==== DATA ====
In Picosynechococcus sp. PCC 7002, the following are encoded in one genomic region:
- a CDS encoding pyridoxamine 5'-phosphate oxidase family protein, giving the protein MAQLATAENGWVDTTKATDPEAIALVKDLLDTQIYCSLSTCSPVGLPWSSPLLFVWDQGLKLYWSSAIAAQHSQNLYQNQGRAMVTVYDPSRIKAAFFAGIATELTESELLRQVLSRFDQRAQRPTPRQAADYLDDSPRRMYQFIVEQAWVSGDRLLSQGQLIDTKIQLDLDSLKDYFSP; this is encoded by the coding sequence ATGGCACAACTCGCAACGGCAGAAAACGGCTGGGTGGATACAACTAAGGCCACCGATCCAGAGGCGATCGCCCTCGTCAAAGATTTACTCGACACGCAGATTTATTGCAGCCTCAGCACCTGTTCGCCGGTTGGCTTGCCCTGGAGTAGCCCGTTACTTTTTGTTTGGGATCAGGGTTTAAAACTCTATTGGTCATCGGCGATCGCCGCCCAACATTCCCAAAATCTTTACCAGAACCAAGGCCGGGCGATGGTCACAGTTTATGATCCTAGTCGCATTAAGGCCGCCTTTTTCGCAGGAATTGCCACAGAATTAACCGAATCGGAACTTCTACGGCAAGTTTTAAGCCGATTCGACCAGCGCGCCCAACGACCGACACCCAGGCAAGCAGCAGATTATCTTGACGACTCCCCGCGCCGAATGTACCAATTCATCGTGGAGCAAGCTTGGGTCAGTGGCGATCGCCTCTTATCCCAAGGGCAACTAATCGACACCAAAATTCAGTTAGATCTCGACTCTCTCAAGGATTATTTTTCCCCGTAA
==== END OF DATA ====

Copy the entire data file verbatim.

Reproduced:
In Picosynechococcus sp. PCC 7002, the following are encoded in one genomic region:
- a CDS encoding pyridoxamine 5'-phosphate oxidase family protein, giving the protein MAQLATAENGWVDTTKATDPEAIALVKDLLDTQIYCSLSTCSPVGLPWSSPLLFVWDQGLKLYWSSAIAAQHSQNLYQNQGRAMVTVYDPSRIKAAFFAGIATELTESELLRQVLSRFDQRAQRPTPRQAADYLDDSPRRMYQFIVEQAWVSGDRLLSQGQLIDTKIQLDLDSLKDYFSP; this is encoded by the coding sequence ATGGCACAACTCGCAACGGCAGAAAACGGCTGGGTGGATACAACTAAGGCCACCGATCCAGAGGCGATCGCCCTCGTCAAAGATTTACTCGACACGCAGATTTATTGCAGCCTCAGCACCTGTTCGCCGGTTGGCTTGCCCTGGAGTAGCCCGTTACTTTTTGTTTGGGATCAGGGTTTAAAACTCTATTGGTCATCGGCGATCGCCGCCCAACATTCCCAAAATCTTTACCAGAACCAAGGCCGGGCGATGGTCACAGTTTATGATCCTAGTCGCATTAAGGCCGCCTTTTTCGCAGGAATTGCCACAGAATTAACCGAATCGGAACTTCTACGGCAAGTTTTAAGCCGATTCGACCAGCGCGCCCAACGACCGACACCCAGGCAAGCAGCAGATTATCTTGACGACTCCCCGCGCCGAATGTACCAATTCATCGTGGAGCAAGCTTGGGTCAGTGGCGATCGCCTCTTATCCCAAGGGCAACTAATCGACACCAAAATTCAGTTAGATCTCGACTCTCTCAAGGATTATTTTTCCCCGTAA